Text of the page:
“A book is a startup,” Peter Armstrong, the author of LeanPub, said in a speech: both are “risky, highly creative endeavors undertaken by a small team, with low probability of success.”
Ironically, however true this may be, actual startups have not sat entirely well with the publishing industry in the past. It’s no secret that the industry has shown wariness towards change. Long dominated by a select few big players, publishing — from its hyper-long production schedules to its focus on broad market trends — has nursed risk-aversion for some time now.
However, technology has opened up doors for publishing at a rate that its traditional gatekeepers have to notice. Tech is today integrated into the way books are published (self-publishing), printed (print on demand services), promoted and marketed (book review blogs), bought (online retailers), and consumed (e-books). And it all started when Amazon released the Kindle in 2007.
So publishing is paying attention. As the Futurebook Live 2018 conference approaches, I'm looking forward to discovering new projects that can leverage technology to take publishing to a whole new level. As a previous winner of the BookTech Award (in its inaugural year, 2015), here are three tips I'd like to share with this year's competing startups - and any other new companies trying to secure partnerships within the trade.
1. Show, don’t tell
You have to back up what you sell. Charm and nice numbers won’t be enough to cut it here: people in the trade will be able to see through that, just as they can right see through a cocky author who can write pages of words but doesn’t use them to say anything substantial.
When in doubt, do as authors do and trust this old adage of theirs: “Show, don’t tell.” A solid demo of what your product does — one that can take the average user from top to end of your funnel — will win you fans within the industry much quicker than a grand spiel describing what you might only be able to do.
When we got Reedsy off the ground, for instance, we focused on what was in front of us. Instead of spending big on PR and media buzz, I quietly reached out to potential users and showed them our product. We then let our users do the telling for us. This went a long way in persuading the publishing industry that our product was legit from the onset.
2. Understand the limits of the industry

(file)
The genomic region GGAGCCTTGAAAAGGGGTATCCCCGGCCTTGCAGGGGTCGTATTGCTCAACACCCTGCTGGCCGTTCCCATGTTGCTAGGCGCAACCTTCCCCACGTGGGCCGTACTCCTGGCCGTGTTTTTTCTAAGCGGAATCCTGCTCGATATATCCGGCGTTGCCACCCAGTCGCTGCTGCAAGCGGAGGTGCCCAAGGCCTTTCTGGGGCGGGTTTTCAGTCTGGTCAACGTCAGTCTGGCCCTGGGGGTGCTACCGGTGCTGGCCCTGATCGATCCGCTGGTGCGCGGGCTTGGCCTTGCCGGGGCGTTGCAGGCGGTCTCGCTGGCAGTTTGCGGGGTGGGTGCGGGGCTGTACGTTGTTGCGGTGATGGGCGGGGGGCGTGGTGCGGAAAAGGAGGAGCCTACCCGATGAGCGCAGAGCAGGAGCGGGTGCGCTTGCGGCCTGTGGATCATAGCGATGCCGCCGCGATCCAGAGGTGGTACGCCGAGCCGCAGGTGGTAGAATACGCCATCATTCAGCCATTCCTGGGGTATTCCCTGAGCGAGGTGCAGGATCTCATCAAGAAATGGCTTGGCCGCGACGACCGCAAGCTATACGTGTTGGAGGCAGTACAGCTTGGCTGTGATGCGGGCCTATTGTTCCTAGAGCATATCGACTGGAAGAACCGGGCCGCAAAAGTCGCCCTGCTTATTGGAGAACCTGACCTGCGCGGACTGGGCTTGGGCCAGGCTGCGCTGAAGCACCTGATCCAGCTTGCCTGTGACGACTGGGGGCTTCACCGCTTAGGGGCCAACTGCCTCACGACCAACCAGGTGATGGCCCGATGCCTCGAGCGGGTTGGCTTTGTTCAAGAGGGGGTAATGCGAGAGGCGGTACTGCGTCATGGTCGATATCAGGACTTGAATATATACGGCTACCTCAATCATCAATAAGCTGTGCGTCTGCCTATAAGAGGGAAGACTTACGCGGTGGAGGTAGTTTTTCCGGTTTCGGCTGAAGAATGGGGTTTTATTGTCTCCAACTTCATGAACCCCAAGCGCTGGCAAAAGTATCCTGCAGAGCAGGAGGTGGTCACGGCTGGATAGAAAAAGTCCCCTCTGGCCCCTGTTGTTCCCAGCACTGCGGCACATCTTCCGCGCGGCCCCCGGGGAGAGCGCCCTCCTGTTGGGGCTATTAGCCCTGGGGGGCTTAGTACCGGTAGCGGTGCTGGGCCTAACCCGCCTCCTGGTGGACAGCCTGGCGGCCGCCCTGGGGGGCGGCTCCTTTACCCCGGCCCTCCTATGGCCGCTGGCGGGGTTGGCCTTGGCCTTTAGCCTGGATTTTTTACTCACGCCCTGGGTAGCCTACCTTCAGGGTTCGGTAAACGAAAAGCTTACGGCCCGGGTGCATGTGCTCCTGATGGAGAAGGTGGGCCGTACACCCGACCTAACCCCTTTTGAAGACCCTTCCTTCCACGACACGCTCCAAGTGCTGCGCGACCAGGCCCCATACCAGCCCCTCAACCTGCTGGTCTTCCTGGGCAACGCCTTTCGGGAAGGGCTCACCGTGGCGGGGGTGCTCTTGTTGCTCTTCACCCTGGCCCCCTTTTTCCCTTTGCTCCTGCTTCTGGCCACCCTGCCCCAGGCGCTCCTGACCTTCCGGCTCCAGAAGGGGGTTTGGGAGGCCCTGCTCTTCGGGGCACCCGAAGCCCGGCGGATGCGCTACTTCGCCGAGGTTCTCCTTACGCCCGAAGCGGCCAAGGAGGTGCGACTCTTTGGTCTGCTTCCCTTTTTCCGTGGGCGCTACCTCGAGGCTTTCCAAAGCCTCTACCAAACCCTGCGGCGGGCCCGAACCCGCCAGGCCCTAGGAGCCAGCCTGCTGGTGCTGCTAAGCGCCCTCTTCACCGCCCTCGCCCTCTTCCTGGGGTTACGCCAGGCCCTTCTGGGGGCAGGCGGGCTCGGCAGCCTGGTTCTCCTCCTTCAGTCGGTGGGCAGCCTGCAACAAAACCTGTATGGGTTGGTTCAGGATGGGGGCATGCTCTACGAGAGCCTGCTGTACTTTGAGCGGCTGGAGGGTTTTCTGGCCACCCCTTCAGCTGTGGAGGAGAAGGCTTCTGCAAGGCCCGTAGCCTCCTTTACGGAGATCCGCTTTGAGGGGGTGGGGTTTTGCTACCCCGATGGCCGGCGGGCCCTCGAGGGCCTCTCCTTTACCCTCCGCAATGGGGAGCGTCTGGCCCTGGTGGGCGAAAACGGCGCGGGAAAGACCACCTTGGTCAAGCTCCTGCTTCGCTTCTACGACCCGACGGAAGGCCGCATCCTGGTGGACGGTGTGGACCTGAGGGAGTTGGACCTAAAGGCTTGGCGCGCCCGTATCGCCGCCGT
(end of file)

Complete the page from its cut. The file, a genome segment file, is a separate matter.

It’s important to remember that the size of the book publishing market is relatively small in the grand scale of things. In 2017, the entire book publishing market in the U.S. generated “only” $26 billion in revenue: a figure that’s modest compared to other sectors. To put it into some context, the banking industry — in which financial technology is a rising star — is valued at an estimated $1.45 trillion, whereas cosmetics and beauty is a $445 billion industry.
Publishing, though, has remained largely static, peaking at $27.96 billion in net revenue in the past five years. The industry is a known factor: stable during economic slumps but not likely to be prone to much more upside, even with technology tailwinds.
I don’t raise this particular point to deter entrepreneurs from entering the book publishing industry altogether. But I do urge people to do some proper digging before committing. In an industry that’s already seasoned and finite, it’s all the more important for you to work out a niche where there is still money to be made — or create a new need for people, à la smartphones.
Ultimately, the onus is on you to prove that you can grab a slice of the market pie and, if you’ll pardon my sudden switch over to a water metaphor, generate a consistent revenue stream.
3. Be innovative
And this leads into what perhaps is the most salient tip out there: do the right research and make the case for your pitch rock-solid. Above all, figure out the answers to the evergreen questions: what do readers need, and what might they need that they don’t already know they need? What could benefit publishing in a tangible way, and what is actually missing from the industry right now? You might not, for instance, want to launch a startup that offers readers book recommendations — at least not if you intend to make money from it. That mistake has been made over and over again. The road to startup hell is paved with good intentions but unlearned lessons.
A better example of a startup that puts a legitimately valuable spin on book recommendations is BookBub, which sends free personalized newsletters to help millions of readers discover discounted book deals. To date, it’s raised $11 million in Series A funding and is still aggressively growing.
Now that technology is advancing at such a rapid pace, we’re bound to see more exciting possibilities emerge for publishing in the future. It will be gripping to see the synergies that come out of it as we move forward. For if a book is a startup, a startup is also a book. Go about a good idea the right way and people in publishing will pay attention to your story.